ORR- If a visitor takes a stroll on the Mickey Elverum Bog Walk in Orr this week, two things will become readily apparent within the first 50 yards.One is that bug spray is a must – the …
ORR- If a visitor takes a stroll on the Mickey Elverum Bog Walk in Orr this week, two things will become readily apparent within the first 50 yards.
One is that bug spray is a must – the mosquito season is in full bloom in the bog.
The other is that the 28-year-old structure has seen better days and is in serious need of repair.
While city officials can’t do anything about bug spray, the news last week that the Iron Range Resources and Rehabilitation Board approved a $196,350 matching grant gives them the means to give the popular attraction a much-needed extreme makeover that will serve for years to come.
The city had already ponied up $10,000 to cover preliminary design, engineering and permitting costs but didn’t have the means locally to come up with the total price tag of $392,700 needed to rebuild the aging structure.
A Department of Natural Resources Outdoor Recreation grant of $186,350 got the city halfway there, but it required a 1-to-1 match from other sources. IRRR stepped up with the other half to turn the dream into reality.
“This is really great news!” city clerk Cheri Carter said. “The Bog Walk is very popular, and it’s been such a shame up until the last couple weeks that we didn’t have the funds to repair it. Everyone is very excited to see this finally be a reality, and not just the people in the Orr area.”
The walk was the vision of Michael “Mickey” Elverum, a popular and highly-regarded science teacher in Orr. He died in January 1993, never getting to see the walk that bears his name grow to attract an estimated 24,000 visitors annually.
“That’s wonderful – it’s so exciting,” said Mickey’s wife, Darlene Elverum, when she learned of the news.
Mickey was known for using the outdoors as a classroom, and the bog was rich with possibilities.
“He loved bogs because he knew how important those areas are, and people didn’t really understand that,” she said. “It was his plan to build it. I think it was the first actual bog walk in Minnesota.”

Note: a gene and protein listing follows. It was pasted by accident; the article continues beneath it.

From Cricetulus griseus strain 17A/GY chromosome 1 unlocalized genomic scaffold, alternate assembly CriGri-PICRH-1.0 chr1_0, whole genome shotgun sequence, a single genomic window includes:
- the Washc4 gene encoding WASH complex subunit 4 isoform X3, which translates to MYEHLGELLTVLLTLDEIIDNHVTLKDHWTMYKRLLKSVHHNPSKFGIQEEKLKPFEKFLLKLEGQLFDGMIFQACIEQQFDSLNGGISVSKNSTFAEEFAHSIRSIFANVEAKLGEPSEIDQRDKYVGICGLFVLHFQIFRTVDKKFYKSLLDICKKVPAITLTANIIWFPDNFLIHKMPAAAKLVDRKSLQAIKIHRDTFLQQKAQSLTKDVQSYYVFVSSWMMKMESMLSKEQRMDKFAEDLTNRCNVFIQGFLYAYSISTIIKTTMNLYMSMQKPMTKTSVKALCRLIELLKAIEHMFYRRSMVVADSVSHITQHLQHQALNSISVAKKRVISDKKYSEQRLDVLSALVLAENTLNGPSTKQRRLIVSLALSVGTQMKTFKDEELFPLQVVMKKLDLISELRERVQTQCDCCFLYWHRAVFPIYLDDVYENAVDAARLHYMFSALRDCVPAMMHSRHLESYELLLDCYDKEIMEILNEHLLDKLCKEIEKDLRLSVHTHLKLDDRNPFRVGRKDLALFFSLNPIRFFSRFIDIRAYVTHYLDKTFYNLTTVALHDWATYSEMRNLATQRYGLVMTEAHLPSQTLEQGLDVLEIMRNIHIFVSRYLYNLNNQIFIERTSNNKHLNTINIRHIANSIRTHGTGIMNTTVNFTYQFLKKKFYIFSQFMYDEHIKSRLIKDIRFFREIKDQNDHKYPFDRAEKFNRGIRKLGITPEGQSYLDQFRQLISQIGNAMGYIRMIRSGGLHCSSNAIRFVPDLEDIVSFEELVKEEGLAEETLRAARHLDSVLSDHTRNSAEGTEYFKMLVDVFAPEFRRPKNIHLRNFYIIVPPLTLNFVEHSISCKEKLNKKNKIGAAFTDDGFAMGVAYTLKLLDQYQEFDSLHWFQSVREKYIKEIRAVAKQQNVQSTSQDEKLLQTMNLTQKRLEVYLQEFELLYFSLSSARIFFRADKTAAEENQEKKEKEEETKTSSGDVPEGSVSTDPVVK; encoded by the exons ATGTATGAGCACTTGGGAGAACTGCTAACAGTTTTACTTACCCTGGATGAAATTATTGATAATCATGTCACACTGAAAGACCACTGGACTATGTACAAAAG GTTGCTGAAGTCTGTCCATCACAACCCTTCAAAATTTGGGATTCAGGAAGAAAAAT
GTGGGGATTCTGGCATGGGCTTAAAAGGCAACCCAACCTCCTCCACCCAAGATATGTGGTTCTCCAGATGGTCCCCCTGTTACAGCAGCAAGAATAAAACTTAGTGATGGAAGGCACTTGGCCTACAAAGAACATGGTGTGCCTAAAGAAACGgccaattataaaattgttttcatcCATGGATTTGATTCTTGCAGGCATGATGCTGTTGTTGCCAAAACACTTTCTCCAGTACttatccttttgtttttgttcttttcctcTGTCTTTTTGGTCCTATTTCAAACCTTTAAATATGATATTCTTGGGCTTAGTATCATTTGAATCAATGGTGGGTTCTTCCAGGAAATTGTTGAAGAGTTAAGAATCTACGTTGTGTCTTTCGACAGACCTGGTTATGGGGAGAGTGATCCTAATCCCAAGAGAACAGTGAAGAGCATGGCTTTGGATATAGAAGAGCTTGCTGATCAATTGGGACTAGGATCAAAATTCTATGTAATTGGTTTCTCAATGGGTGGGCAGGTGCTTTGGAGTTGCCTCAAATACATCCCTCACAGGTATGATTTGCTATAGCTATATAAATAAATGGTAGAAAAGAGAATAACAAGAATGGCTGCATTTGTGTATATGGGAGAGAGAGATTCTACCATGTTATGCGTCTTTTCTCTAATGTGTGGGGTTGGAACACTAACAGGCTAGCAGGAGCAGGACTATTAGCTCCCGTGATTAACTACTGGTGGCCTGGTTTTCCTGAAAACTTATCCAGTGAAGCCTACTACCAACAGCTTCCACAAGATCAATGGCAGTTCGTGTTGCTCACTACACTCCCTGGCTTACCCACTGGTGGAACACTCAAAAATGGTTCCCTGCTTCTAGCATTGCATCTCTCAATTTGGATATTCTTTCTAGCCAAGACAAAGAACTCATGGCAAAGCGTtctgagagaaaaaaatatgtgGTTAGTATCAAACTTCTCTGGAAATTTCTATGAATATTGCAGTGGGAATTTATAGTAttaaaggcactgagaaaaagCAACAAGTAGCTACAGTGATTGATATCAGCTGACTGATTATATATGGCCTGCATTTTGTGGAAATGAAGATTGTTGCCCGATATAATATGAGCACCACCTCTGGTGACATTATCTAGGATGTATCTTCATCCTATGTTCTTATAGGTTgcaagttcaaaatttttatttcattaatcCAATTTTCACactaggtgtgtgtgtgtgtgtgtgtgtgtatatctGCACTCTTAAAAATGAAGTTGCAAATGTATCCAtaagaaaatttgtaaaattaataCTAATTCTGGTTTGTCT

Part of Mickey’s vision was to bring underprivileged kids up from the cities during the summer, Darlene said, so they, too, could benefit from learning about bogs and experiencing the outdoors.
But others had to pick up the ball when Mickey was diagnosed with cancer in 1992.
“He just loved working with kids,” Darlene said. “He was really sad because he thought the whole idea would die with him.”
But it didn’t. Current Timberjay publisher and avid naturalist Marshall Helmberger designed the route for the walk and created the interpretive signage. Tony Vukelich spearheaded the actual construction.
“The bog walk has long been a distinctive feature of a visit to Orr,” Helmberger said. “I’m glad that people continue to visit it and will be able to do that for many years to come.”
While some peg the opening of the Bog Walk to 1993, an article in the June 8, 1992 Orr Timberjay proclaimed, “Orr’s ‘bog walk’ open for visitors,” and showed a picture of senior citizens enjoying a stroll on the section along the Pelican River near the inlet to Orr Bay. It was noted that a few minor items remained to be completed, but the walk itself was operational.
Today, the “smooth and level surface” touted in the article is no more. Large sections of the boardwalk sag in spots, and slope and curve in others. The waterfront section is in the poorest condition, listing to the point that water and flora slip onto the path at several points. In several places sections have started to separate, creating minor but still passable obstacles for those using wheelchairs or other forms of walking assistance.
Time and nature have taken their toll on the interpretive signs and kiosks as well. Some portions of signage are completely obscured by green and brown growth under what were intended to be protective covers.
“I went on it last fall and I noticed a lot of things that need fixing, even the signs,” Darlene said.
Visitors have noticed, too, and in the digital age, their posted critiques are in plain view of other potential visitors. While the reactions to the bog walk overall are very positive, beginning in 2016 comments on Trip Advisor started noting the deteriorating conditions:
• It is a bit “springy” in spots, but keeps your feet dry. It looks like it could use a bit of care.
• Be careful when the boardwalk is wet. It’s very slippery and the boardwalk itself could use some shoring up in places.
• The dock was a little rocky in some places.
The project isn’t merely a facelift, it’s a total rebuild, as its nearly $400,000 price suggests. It will follow the same 2,500-foot route as the existing structure. The city’s engineering firm, Benchmark Engineering, is involved in both design and permitting.
Now that funding has been secured, obtaining the necessary environmental permits is the next step, which could take until September. It is anticipated that using the same footprint for the new walk will ease the process.
Simultaneously, final designs will be developed, with a tentative deadline of October for completion. If all goes according to plan, construction bids would be let in October or November, with the project scheduled for completion in June 2021, just in time for an influx of new visitors from afar and summer enjoyment by local bog walk lovers.